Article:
The second and third new productions of the Rossini Opera Festival (ROF) should be a starting point for a serious reflection on the merits and limits of regietheater, in which the director of the scenic action (and often also the creator of the sets and costumes) becomes the real protagonist of the production, often more than the conductor and singers. Recall that at the time of the Italian melodrama of the nineteenth century and the verismo opera of the first half of the twentieth century, the stage director usually had only the role of implementing the 'scenic notes' by the librettist and by the composer. Only in the last decades of the twentieth century did regietheater became important, first in Germany and then in the rest of the world. We have also begun to talk about La traviata by Luchino Visconti (rather than by Giuseppe Verdi) and La bohème by Franco Zeffirelli (rather than by Giacomo Puccini). The ROF productions are the one act farce Il Signor Bruschino and the two act opera seria Elisabetta, Regina d'Inghilterra.
Readers of this daily magazine know that I am in favour of regietheater, and also of the change of place and era of the action, provided that it is respectful to the score and the basic ideas of the work.
The ROF has been and is the Italian opera festival that most focused on regietheater (often successfully) helping to launch directors such as Damiano Micheletto and bringing back to his homeland directors such as Giancarlo Del Monaco (of which I still remember a great unconventional Otello).
After the grand opening with Moïse et Pharaon, masterfully directed by Pier Luigi Pizzi, the ROF entrusted these new productions of Il Signor Bruschino and Elisabetta, Regina d'Inghilterra to directors who, rightly and wrongly, consider themselves innovators. Pizzi was and still is an innovator at the age of ninety-one and has no need to be considered as such.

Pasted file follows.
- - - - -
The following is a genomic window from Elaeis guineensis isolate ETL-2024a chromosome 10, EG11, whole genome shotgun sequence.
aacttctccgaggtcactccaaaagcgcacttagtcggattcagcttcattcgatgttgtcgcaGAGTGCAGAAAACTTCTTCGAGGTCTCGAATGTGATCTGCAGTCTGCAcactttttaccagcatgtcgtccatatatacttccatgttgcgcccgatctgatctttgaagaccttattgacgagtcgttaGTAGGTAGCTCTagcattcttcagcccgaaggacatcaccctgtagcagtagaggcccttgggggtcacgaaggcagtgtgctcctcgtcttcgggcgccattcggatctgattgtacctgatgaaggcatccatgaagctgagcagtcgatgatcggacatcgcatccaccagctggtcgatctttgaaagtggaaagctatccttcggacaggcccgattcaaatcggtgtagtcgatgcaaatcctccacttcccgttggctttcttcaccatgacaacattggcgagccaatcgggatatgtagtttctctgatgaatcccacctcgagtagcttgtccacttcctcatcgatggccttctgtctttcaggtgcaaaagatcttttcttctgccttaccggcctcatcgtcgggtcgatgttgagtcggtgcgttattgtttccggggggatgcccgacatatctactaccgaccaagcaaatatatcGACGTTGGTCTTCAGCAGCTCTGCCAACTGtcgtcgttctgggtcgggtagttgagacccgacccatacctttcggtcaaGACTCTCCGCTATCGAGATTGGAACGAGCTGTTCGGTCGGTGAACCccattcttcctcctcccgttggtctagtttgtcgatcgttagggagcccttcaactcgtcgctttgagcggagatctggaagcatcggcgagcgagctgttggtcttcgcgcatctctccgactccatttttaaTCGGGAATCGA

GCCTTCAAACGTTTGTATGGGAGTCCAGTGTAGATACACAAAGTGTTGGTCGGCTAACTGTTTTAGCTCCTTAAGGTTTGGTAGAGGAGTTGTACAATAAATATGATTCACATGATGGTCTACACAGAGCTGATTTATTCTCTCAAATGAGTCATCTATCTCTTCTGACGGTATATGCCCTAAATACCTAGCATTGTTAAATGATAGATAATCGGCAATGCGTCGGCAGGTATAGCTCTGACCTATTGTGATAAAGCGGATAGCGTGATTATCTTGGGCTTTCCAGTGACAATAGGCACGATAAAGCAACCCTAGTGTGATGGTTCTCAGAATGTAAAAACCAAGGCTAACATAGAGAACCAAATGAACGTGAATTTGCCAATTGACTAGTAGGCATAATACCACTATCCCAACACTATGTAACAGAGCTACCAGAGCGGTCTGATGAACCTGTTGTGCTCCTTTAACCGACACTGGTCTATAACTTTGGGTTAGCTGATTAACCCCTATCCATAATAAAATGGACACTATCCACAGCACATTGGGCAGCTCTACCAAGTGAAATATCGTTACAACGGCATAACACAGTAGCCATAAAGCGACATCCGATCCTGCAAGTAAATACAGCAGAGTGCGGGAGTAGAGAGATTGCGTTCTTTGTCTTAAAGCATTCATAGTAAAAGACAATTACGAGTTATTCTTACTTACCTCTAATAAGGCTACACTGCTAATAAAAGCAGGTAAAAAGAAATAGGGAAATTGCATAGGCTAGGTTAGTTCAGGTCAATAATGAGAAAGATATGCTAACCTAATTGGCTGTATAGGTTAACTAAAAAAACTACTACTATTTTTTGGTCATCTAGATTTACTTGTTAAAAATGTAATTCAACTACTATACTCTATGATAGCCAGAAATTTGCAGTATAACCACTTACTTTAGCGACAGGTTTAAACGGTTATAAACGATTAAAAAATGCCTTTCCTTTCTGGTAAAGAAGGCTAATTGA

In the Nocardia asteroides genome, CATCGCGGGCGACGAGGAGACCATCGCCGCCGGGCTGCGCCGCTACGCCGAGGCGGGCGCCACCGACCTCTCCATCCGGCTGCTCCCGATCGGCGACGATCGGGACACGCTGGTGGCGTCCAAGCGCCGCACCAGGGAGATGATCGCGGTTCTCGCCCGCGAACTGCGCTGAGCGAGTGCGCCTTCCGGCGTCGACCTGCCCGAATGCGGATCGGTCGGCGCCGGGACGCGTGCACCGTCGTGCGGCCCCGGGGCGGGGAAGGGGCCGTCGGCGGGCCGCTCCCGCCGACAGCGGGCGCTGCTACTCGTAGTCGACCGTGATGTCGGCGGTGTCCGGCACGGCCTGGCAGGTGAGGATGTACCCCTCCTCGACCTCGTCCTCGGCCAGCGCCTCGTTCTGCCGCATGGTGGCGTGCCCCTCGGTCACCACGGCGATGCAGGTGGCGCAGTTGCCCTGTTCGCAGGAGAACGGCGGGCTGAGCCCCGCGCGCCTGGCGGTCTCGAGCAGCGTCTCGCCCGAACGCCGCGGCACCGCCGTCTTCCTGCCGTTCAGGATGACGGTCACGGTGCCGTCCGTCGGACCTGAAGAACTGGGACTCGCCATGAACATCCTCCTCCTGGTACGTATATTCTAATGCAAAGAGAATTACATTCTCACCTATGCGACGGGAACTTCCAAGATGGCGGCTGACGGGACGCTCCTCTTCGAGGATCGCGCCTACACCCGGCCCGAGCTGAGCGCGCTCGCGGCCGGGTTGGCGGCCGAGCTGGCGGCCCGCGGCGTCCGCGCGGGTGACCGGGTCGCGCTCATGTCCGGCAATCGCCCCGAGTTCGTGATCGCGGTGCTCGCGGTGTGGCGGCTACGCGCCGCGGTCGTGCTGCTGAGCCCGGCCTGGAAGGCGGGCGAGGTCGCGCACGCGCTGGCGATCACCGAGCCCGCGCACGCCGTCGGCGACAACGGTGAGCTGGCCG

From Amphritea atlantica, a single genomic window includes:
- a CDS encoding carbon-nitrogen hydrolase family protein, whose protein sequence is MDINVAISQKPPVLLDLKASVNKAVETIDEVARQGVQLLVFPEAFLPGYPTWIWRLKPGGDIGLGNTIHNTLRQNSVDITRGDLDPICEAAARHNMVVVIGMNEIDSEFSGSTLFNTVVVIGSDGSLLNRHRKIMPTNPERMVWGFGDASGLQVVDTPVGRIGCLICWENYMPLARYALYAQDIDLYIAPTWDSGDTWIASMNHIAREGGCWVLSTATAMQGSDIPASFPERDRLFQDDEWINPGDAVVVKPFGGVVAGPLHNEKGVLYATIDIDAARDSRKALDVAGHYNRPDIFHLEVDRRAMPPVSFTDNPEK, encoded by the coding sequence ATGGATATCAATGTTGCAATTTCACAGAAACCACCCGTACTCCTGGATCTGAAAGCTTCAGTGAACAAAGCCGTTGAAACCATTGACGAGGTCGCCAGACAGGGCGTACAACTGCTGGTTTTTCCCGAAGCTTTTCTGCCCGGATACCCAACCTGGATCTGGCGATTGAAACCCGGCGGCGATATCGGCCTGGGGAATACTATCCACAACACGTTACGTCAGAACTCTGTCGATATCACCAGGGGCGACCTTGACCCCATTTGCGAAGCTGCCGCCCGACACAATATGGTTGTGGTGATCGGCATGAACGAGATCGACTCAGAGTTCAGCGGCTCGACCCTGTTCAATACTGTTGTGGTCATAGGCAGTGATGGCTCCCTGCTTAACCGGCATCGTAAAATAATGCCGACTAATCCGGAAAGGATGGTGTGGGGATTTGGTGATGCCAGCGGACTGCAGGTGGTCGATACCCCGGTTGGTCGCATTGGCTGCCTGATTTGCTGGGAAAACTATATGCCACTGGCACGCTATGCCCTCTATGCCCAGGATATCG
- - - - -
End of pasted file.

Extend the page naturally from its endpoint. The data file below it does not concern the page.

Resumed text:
Il Signor Bruschino was a resounding flop at the time, but after the debut it happily entered the repertoire. Elisabetta, Regina d'Inghilterra was, instead, a great success, especially because of the protagonist Isabella Colbran who became the composer's first wife; it is rarely staged because of the vocal difficulties it entails - Colbran was an 'amphibious soprano', meaning that she was able to soar to a sensational treble and to descend to an almost contralto register. For both works, the productions were based on regietheater. In my view, this did not do well for either. I was in the theatre at the previews on 7 and 8 August 2021.
Bruschino is a staple often offered by the Festival. This is - I think - the fourth production, a joint venture with the Teatro Comunale di Bologna and the Royal Opera House in Muscat. It is a simple farce that would be nice to see set, as per the libretto, in an early nineteenth century manor. A few years ago, a ROF production took the story to a shopping mall – a theme amusement park (about Rossini) where tourists, presumably Anglo-American or northern European, witness a rehearsal of the farce. It was a young show aimed at young people. The stage direction was curated by the collective group Teatro Sotterraneo. The sets and costumes were by the Academy of Fine Arts of Urbino. It was a good example of regietheater.
In this production, the duo Barbe & Doucet moves the story to a sailing ship at the beginning of the twentieth century.